by Caleb Kneuer
I must tend to my garden.
They are fragile, my blossoms.
Yet I must maintain my library.
They need me, my books.
Stay with us, whisper the words.
But what about your flowers? ask the bees.
They are persuasive, the bees.
They wish all the world a garden.
Yet, they meet their match with words.
The bees beg, imagine a world of blossoms.
The words remind of my duties to the books
Tending just as much to the library
They don’t understand the library –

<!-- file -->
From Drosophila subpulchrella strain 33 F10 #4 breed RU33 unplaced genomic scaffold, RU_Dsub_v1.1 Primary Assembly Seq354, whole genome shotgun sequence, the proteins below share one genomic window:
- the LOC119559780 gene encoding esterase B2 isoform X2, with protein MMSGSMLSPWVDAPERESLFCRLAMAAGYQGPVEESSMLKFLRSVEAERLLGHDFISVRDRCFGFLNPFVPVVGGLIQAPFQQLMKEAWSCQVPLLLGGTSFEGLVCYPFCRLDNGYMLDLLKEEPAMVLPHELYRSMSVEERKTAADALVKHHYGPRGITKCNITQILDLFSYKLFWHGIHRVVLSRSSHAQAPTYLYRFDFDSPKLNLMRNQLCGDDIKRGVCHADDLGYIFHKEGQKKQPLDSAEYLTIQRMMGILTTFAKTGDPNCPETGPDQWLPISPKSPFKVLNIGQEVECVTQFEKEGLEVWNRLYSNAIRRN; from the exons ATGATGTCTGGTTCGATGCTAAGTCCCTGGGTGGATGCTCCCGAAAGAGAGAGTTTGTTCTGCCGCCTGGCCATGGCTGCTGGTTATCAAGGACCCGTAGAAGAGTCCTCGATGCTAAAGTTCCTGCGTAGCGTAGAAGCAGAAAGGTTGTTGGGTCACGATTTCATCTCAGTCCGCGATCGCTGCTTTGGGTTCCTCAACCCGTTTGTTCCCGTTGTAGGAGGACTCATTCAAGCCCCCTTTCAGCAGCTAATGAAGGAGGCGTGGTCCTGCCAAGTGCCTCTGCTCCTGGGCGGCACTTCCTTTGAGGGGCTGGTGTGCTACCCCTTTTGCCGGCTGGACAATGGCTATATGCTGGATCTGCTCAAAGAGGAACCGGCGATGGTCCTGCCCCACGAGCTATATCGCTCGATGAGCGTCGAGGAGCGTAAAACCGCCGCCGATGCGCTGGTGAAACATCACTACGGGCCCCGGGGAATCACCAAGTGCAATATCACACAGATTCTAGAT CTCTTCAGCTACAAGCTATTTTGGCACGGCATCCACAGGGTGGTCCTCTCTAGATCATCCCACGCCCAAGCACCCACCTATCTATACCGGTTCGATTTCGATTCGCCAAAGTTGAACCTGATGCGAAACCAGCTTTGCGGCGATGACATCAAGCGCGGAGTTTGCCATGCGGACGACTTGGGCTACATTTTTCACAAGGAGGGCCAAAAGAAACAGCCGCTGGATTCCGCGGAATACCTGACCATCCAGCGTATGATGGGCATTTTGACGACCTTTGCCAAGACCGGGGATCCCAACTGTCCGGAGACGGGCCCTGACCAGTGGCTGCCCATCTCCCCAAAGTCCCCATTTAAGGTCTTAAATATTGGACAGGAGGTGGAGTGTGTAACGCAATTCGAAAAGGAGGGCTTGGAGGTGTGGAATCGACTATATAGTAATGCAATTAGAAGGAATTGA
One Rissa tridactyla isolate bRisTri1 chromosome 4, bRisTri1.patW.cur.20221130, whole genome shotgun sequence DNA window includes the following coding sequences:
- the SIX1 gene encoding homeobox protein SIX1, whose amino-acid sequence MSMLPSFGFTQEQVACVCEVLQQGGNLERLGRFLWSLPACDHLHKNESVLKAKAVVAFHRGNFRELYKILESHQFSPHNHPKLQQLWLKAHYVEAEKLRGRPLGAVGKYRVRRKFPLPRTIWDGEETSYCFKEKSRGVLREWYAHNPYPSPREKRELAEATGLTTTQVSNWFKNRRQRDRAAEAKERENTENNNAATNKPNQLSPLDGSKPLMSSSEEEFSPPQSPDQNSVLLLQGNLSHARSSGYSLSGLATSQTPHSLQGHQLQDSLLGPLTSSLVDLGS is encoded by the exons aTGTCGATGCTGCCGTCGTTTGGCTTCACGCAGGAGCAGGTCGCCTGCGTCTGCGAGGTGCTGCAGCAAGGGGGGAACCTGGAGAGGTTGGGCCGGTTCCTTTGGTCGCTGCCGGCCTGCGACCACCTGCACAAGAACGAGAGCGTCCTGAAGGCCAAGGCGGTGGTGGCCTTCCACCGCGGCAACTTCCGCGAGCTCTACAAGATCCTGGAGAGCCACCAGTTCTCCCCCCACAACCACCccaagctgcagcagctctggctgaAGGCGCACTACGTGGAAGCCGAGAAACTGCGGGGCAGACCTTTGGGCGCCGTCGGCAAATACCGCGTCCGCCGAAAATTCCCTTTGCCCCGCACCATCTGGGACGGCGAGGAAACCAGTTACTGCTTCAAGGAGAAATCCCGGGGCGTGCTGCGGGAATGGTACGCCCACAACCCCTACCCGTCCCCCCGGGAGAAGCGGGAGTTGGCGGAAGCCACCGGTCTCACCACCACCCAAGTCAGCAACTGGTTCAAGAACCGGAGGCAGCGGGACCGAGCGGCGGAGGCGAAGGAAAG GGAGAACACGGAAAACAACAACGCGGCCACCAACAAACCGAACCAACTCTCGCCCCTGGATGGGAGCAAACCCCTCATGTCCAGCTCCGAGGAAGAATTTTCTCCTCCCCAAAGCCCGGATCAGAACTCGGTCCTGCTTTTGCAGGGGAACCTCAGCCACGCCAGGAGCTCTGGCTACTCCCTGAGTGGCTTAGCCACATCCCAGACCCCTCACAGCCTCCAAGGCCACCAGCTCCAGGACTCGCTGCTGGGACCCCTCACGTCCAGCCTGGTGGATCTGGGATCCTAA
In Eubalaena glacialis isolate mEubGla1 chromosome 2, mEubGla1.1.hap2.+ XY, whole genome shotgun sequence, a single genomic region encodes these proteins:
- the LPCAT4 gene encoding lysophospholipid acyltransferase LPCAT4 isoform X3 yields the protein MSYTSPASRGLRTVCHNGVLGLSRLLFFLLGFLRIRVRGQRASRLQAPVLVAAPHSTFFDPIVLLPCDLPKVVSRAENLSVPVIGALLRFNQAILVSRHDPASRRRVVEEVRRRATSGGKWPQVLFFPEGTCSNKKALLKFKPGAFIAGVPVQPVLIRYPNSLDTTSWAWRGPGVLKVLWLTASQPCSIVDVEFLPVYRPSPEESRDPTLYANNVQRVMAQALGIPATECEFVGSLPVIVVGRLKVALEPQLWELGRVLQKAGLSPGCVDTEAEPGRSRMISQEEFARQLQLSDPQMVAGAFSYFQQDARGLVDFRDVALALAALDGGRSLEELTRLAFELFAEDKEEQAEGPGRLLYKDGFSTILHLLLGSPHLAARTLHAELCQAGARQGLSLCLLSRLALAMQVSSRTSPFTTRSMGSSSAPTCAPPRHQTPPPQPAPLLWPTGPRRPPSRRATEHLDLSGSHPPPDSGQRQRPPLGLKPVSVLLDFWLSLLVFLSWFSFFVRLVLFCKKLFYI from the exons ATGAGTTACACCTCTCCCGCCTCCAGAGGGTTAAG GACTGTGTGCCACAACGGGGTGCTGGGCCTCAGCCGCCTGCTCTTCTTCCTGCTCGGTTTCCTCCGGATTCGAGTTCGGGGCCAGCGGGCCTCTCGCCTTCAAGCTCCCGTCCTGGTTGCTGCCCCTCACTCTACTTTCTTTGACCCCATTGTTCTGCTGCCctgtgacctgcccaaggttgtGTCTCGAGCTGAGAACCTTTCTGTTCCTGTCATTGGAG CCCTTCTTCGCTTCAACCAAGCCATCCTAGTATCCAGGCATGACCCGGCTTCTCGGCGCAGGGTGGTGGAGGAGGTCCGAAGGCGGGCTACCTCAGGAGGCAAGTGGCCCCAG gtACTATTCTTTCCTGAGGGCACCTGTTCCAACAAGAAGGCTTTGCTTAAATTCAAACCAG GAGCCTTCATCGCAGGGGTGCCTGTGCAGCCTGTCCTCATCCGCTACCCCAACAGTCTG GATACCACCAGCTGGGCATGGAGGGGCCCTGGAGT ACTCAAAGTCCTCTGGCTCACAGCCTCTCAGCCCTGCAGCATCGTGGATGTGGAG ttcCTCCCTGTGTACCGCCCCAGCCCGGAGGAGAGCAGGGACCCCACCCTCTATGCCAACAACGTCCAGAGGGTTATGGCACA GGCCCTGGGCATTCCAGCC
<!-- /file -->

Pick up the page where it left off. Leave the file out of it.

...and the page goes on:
No, the bees,
They can’t appreciate my books.
All they know is the garden.
All they care for are the blossoms.
Yet it is the same with the words.
Just as the bees are, so are the words
All they care for is the library.
They have millions of versions of “blossom,”
But none of the love of the bees.
They narrow their eyes suspiciously at my mention of the garden
Never daring to leave the shelter of their books.
That is their only love, books.
Such is the life of the words.
They hiss in anger when I leave for the garden,
Crying you’re betraying the library.
I ignore their pleas, and the taunts of the bees.
I remind myself that I tend to both books and blossoms.
I water and prune, maintain my blossoms.
I dust and organize, tend to my books
And the words
Not understanding my dual devotion to library